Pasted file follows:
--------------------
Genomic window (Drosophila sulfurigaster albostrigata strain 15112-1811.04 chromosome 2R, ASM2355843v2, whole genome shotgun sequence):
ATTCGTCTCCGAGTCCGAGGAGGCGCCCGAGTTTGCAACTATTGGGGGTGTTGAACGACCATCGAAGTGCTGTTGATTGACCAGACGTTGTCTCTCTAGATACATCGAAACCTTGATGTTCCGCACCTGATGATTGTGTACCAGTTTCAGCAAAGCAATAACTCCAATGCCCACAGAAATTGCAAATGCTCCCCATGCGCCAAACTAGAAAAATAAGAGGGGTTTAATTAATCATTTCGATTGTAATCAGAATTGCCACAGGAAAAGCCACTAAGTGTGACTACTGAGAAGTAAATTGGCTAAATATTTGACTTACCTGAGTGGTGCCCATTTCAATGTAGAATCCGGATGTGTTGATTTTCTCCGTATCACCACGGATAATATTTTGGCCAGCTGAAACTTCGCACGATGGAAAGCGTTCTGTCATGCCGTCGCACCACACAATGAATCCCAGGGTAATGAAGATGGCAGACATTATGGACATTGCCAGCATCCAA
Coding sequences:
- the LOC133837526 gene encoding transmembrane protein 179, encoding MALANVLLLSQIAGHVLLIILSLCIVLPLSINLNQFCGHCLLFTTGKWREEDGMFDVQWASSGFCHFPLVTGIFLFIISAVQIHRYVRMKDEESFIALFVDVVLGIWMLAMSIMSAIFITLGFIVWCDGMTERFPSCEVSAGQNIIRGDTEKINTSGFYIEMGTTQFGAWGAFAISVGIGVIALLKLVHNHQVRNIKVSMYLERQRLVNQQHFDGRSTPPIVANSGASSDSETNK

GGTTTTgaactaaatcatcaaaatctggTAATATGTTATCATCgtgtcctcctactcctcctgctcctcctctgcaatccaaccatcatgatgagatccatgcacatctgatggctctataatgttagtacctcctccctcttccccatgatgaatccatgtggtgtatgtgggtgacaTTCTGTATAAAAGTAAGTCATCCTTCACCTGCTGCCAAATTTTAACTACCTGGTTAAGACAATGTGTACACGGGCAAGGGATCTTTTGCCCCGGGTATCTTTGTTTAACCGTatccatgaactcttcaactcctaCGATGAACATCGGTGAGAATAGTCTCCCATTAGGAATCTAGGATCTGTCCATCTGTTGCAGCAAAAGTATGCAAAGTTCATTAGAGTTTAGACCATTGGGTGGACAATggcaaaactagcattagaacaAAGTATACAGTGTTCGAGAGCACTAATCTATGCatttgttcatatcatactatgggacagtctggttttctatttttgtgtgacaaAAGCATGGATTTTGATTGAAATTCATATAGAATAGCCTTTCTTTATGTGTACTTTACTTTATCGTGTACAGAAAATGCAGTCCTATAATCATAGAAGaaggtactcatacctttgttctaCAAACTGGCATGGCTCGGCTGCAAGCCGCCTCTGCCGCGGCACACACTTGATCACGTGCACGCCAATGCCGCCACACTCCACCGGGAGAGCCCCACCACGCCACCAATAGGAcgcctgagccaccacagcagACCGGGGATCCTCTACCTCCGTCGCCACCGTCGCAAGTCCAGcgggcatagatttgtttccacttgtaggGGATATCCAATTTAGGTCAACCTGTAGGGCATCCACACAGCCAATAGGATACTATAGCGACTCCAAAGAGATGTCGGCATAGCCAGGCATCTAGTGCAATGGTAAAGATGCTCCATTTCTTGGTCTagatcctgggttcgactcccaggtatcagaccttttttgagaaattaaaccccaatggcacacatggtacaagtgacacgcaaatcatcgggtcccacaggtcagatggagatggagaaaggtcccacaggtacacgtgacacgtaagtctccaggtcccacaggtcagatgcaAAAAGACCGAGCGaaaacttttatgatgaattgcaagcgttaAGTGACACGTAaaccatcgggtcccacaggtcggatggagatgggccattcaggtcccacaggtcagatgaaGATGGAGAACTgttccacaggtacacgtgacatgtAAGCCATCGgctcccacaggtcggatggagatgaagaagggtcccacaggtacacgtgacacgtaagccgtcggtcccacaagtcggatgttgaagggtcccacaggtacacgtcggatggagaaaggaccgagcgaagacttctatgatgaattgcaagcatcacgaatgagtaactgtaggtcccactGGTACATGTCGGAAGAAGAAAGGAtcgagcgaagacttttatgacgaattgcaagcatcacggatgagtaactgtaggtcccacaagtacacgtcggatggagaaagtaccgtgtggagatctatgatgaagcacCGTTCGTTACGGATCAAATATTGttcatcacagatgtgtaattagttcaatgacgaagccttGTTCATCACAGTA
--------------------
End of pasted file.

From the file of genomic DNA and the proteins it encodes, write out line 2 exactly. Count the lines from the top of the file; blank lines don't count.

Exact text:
ATTCGTCTCCGAGTCCGAGGAGGCGCCCGAGTTTGCAACTATTGGGGGTGTTGAACGACCATCGAAGTGCTGTTGATTGACCAGACGTTGTCTCTCTAGATACATCGAAACCTTGATGTTCCGCACCTGATGATTGTGTACCAGTTTCAGCAAAGCAATAACTCCAATGCCCACAGAAATTGCAAATGCTCCCCATGCGCCAAACTAGAAAAATAAGAGGGGTTTAATTAATCATTTCGATTGTAATCAGAATTGCCACAGGAAAAGCCACTAAGTGTGACTACTGAGAAGTAAATTGGCTAAATATTTGACTTACCTGAGTGGTGCCCATTTCAATGTAGAATCCGGATGTGTTGATTTTCTCCGTATCACCACGGATAATATTTTGGCCAGCTGAAACTTCGCACGATGGAAAGCGTTCTGTCATGCCGTCGCACCACACAATGAATCCCAGGGTAATGAAGATGGCAGACATTATGGACATTGCCAGCATCCAA